Off Broadway Reviews
With this play, which Ken Rus Schmoll has directed with an irritating smugness, Eno is trying to show that the character (or lack thereof) of a place has the habit of rubbing off on the people that live there. In the case of the title burgh, which is located in an unspecified state in some unspecified (but obviously backward) part of the country, that means that its inhabitants are just as useless, formless, and decentralized as their home. Their confusion in matters of life, the universe, and pretty much everything else shows up in the way they conduct every single one of their affairs, whether returning library books, giving tours to even more yokel-like visitors, or dying and giving birth in a hospital, and are presented as though the mere quote-unquote fact of their existence conveys a certain charming profundity.
It doesin Our Town. But whereas Thornton Wilder envisioned and constructed his jewel-like play to draw additional cosmic significance from the barest facts of life, for Eno the insinuations and the insults are their own reward. The first two scenes feature a public speaker so cowed by the very notion of political correctness that he spends most of five minutes rattling off in his preamble every human trait he can think of so as to not offend anyone by omission; and a cop accosts and then assaults a mechanic becauseuh, well, that's what crazy small-town lawmen do, I suppose. The script's brief flirtations with romance and tragedy go nowhere because these are not people who have any recognizable feelings to stroke or shatter. And even when they temporarily soar above the Earth in the space shuttle (the pilot is from Middletown), things are all on one chaotic, barely comprehensible downhill course from first moment to last.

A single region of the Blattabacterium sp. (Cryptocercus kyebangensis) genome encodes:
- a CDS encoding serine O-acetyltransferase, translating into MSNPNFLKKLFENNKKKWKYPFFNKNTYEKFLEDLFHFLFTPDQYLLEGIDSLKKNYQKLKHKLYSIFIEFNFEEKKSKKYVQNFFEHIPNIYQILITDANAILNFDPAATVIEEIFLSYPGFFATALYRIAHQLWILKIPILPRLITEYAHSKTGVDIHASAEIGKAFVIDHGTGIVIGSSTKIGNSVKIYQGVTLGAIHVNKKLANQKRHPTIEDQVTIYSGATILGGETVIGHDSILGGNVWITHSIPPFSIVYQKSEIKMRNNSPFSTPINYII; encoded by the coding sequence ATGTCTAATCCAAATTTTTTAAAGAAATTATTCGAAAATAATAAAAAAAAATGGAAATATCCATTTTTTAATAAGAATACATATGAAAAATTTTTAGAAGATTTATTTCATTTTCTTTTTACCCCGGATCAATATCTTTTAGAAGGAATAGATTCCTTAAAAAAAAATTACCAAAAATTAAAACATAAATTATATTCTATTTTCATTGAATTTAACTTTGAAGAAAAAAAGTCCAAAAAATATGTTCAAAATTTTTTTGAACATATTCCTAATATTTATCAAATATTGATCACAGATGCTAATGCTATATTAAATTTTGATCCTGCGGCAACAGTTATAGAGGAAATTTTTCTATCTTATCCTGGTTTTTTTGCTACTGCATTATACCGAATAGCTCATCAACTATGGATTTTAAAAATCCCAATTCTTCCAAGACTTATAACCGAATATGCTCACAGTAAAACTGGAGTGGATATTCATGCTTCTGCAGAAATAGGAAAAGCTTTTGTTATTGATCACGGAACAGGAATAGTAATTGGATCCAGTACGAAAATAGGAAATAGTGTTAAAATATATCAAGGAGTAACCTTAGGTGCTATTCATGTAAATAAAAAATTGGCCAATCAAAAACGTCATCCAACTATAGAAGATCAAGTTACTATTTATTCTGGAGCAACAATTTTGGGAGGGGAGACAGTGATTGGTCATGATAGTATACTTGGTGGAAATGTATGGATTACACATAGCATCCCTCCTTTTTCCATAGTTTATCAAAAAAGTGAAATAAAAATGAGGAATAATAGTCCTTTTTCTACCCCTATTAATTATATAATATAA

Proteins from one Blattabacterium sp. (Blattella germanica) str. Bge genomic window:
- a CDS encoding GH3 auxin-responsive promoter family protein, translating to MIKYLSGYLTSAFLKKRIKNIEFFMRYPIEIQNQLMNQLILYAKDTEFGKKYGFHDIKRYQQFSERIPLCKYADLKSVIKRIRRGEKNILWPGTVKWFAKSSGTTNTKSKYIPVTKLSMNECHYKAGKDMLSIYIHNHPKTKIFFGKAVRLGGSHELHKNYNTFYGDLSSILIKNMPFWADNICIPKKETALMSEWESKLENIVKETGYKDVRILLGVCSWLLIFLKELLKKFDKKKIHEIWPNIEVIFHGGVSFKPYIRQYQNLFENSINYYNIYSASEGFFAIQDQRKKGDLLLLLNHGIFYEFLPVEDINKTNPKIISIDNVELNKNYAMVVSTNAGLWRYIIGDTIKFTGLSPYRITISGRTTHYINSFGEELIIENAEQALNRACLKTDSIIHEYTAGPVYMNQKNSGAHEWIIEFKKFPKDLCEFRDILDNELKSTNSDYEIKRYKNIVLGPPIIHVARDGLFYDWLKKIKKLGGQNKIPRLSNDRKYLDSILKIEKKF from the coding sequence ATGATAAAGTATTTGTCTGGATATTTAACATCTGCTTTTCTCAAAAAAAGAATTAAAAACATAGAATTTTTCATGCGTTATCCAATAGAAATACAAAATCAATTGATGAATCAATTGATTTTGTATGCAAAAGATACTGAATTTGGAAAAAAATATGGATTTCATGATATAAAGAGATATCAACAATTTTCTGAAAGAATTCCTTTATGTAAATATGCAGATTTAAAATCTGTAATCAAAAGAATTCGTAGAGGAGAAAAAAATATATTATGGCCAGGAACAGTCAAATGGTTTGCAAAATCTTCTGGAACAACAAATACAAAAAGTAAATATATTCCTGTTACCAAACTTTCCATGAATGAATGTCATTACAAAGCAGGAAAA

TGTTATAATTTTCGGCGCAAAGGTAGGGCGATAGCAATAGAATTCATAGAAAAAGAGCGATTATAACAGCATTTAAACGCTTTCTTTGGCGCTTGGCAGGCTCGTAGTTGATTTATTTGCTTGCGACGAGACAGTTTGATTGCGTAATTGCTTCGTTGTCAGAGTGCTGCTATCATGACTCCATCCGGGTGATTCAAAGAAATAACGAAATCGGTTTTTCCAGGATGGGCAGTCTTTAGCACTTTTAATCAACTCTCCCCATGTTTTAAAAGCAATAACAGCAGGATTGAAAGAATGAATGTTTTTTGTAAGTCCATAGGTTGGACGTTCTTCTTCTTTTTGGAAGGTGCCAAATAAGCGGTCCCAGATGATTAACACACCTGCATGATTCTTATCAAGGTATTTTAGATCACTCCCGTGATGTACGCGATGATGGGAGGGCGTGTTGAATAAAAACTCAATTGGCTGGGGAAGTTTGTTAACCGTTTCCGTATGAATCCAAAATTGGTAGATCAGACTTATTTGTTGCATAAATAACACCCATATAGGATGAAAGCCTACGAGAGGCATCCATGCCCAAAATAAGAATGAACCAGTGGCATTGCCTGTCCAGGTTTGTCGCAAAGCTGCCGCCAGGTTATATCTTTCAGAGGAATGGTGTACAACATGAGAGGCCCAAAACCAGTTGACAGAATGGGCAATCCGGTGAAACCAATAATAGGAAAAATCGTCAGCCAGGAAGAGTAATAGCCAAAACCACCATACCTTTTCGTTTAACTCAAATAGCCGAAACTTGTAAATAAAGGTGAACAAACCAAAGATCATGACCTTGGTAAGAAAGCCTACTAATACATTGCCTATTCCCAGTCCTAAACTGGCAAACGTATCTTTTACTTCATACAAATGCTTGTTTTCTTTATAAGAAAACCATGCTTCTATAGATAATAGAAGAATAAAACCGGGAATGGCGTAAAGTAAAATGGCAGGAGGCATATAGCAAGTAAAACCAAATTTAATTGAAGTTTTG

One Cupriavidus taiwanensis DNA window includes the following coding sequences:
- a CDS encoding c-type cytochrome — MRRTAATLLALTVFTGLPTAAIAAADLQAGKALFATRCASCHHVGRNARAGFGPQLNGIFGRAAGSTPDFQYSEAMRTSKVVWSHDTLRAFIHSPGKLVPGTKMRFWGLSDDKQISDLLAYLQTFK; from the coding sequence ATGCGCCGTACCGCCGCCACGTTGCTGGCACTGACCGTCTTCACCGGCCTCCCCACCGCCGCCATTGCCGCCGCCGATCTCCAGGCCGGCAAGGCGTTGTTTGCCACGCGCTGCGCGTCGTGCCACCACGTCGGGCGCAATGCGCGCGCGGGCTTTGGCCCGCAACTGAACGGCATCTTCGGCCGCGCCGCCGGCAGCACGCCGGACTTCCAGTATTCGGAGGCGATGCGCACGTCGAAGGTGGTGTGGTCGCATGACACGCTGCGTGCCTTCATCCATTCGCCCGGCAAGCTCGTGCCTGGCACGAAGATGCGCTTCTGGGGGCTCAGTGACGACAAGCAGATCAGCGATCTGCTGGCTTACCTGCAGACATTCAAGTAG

The cast includes some heavyweight names (David Garrison, Michael Park, Georgia Engel, Johanna Day) and a host of other talented but less instantly recognizable performers. All are roundly misused and abused by Eno and Schmoll, who insist they approach every line of every role with dripping, cloying condescension that's grown ancient long before we meet all the characters. (That they all tread like porcelain dolls around David Zinn's playset-like town square set doesn't help them reassert their humanity.) And even after we've been exposed to a sweeping cross-section of these folks, there's still a pervasive pointlessness to every word, action, and presence. By the time the local do-everything man, John Dodge (Linus Roache), is reduced to speaking in intentionally unintelligible mumbles while fixing the plumbing of Mrs. Swanson (Heather Burns) the battle is long since lostand that takes place near the middle of the first act.
What Eno doesn't do here that he did with Thom Pain is justify all this strangeness as part of a single psyche. In the earlier play, a perpetual loser examining his soul for the first time was captivating because his cobbled-together ramblings represented an attitude and voice we all have in our heads but know better than to actually unleash upon the world. Middletown shows exactly why we don't: When everyone speaks in the dissembling and disconnected thoughts that constitute their ongoing interior monologues, you get mostly a lot of nothingnone of which is worth listening to.